In Malcolm’s bedroom, we see his social media feed tick across the stage. He types “It’s about to jump off. We can’t wait for permission. We have to protest! We have to take to the streets.” Quietly, Josh enters and Malcolm reminds him not to snitch. Josh is scared and asks to sleep in his brother’s room for the night. Malcolm is watching the video of the shooting and Josh sees it over his brother’s shoulders. Malcolm explains that if he watches it enough times, he will never forget.

In Emma’s bedroom, she cradles her dog and picks up the phone to ensure it is working. Her uncle always calls every night to say goodnight, but he hasn’t called tonight. She worries he is hurt and ponders why people are so angry. She wonders why everyone can’t say sorry and move on. Why is everyone blaming the police?

We shift back to Malcolm’s bedroom where Josh is trying to sleep but can’t. He asks his brother where the phrase “pick your poison” comes from. Malcolm asks where he heard it and Josh tells him about Uncle Manny. This angers Malcolm and Josh becomes frustrated that Malcolm doesn’t answer his question. Malcolm begins a tirade about the shooting earlier in the day telling Josh that he won’t sugarcoat the information like their parents do. Josh asks if the shooting was an accident or if they did it on purpose. Malcolm explains racial profiling and police brutality. He explains that while Josh is seen as cute right now, he will one day be seen as a threat to the police. Josh worries that he could get shot, too, and suddenly Malcolm realizes that he has gone too far. Malcolm assures his little brother that he will protect him and begins to tease Josh about his stinky farts to lighten the mood. We again see Malcolm’s social media feed tick across the screen. It reads “Had to have the ‘real talk’ with my little brother. Didn’t mean to scare him but we all got to be soldiers in this war… Tomorrow night be there. #DowntownProtest #ProtestForJustice”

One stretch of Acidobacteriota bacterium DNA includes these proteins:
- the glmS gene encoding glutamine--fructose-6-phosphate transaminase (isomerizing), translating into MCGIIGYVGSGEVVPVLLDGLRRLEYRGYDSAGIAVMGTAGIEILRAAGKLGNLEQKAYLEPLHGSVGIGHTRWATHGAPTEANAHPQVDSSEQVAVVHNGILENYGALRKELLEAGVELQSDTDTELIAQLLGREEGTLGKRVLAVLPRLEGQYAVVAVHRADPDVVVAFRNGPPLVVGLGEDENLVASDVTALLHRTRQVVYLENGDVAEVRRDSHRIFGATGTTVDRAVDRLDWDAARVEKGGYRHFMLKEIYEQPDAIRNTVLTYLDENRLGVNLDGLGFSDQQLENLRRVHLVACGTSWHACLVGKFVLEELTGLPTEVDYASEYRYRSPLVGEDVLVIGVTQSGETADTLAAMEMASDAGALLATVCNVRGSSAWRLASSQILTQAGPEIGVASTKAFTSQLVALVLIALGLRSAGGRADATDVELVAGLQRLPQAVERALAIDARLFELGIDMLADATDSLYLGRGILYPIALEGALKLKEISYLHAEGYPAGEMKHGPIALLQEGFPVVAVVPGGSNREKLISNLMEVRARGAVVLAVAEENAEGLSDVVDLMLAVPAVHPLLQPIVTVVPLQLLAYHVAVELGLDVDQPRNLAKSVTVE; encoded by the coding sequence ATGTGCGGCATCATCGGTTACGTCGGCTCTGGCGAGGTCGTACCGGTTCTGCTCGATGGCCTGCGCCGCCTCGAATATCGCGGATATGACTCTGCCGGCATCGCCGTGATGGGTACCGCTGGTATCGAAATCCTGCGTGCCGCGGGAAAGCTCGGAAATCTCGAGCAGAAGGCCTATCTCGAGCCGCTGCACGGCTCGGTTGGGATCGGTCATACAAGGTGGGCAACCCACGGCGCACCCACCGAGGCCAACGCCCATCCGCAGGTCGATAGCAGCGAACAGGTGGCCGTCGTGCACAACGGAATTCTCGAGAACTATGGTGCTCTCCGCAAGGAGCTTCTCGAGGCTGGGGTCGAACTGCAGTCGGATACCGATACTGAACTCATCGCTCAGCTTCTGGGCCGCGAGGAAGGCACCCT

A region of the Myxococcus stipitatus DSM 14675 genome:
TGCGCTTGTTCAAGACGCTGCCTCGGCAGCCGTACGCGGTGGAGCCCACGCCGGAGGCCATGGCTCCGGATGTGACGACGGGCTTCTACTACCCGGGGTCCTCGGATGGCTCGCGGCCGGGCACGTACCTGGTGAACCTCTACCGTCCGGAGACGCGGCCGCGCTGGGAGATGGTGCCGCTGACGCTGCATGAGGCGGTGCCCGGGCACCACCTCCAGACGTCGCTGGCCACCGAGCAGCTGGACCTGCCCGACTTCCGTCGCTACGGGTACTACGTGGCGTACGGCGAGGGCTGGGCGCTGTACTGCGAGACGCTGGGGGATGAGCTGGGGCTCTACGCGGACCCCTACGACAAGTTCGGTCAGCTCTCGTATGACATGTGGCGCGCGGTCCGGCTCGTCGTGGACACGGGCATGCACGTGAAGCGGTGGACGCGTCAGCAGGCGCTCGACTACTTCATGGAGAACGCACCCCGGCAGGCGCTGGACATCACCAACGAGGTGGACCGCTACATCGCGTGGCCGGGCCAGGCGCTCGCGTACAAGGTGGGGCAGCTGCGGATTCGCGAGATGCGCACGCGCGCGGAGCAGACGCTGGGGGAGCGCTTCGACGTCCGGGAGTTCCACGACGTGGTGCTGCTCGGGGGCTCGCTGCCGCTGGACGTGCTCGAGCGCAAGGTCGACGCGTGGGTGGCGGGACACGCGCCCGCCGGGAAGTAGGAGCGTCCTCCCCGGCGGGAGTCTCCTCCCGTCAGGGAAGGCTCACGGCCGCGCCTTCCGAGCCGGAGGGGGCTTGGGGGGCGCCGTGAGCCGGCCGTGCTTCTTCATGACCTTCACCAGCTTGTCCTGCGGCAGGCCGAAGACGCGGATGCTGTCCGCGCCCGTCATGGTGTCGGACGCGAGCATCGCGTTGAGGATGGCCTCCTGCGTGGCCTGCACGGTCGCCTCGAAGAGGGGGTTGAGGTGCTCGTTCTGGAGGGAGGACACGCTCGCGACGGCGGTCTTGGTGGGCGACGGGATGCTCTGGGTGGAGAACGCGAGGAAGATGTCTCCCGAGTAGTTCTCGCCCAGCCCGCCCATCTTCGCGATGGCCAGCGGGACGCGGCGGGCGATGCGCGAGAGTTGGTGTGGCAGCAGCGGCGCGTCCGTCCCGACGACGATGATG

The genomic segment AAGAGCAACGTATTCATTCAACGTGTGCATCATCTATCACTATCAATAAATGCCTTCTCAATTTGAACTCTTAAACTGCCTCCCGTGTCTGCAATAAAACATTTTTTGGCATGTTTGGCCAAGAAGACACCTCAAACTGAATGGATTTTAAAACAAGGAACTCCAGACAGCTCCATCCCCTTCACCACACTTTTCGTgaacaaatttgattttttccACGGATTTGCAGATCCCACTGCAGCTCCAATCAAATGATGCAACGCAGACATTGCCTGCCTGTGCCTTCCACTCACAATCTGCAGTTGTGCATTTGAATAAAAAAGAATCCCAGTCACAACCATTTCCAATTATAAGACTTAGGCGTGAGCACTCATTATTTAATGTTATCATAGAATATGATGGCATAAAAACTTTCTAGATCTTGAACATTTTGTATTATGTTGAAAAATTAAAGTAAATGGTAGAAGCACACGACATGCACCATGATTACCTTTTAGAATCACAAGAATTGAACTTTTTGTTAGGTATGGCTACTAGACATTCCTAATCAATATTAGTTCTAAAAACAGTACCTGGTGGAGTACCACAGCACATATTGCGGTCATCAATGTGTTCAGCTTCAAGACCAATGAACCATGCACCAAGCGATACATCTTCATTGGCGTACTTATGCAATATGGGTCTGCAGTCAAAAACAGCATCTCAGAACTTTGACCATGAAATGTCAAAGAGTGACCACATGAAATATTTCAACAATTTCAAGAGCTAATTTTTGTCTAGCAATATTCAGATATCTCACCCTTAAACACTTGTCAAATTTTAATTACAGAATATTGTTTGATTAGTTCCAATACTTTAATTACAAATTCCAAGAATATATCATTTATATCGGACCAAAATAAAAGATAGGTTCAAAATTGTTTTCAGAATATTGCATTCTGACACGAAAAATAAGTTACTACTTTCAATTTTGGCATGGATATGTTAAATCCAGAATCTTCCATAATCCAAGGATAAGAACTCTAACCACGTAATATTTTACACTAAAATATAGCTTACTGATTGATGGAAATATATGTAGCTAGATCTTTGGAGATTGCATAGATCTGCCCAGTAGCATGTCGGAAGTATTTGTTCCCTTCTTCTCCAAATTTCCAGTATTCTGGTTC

The next morning, Calvin drives the kids to school instead of having them take the bus as a precaution. Josh asks if they can give Emma a ride to school too but Malcolm protests that they would be more likely to get pulled over with a White girl in the car. Josh insists that she is his friend, but Calvin asserts that he will only drive his sons to school today until things “die down.” Malcolm points out the ironic nature of his word choice which causes Calvin to scold him. In his anger, Malcolm states that the only reason Emma is friends with Josh is because no one else likes her. Emma waves sadly from her driveway as the Perkins family drives away.

Emma is disheartened that her friend isn’t riding the bus with her and didn’t offer to give her a ride. Her mother attempts to comfort her by saying that Calvin is the principal and probably has a meeting but Emma isn’t convinced. Just then, Uncle Manny calls to check-in. He assures her that he is going to be okay and reminds her that career day is tomorrow. Emma hands the phone back to her mother and runs out the door to catch the bus. After she leaves, Sue continues the conversation asking Manny to tell her the truth about how bad it is. Manny explains that everyone is calling the cops murderers and at least 100 officers were injured and many quit. Manny describes how the precinct had to be boarded up due to looting and burning in the surrounding neighborhood. They bemoan the loss of businesses and Sue exclaims that if anyone attempted to vandalize her salon, they would have a “date with the undertaker.” Manny expresses that “Black lives matter, but so do blue lives” and promises to come over when he can.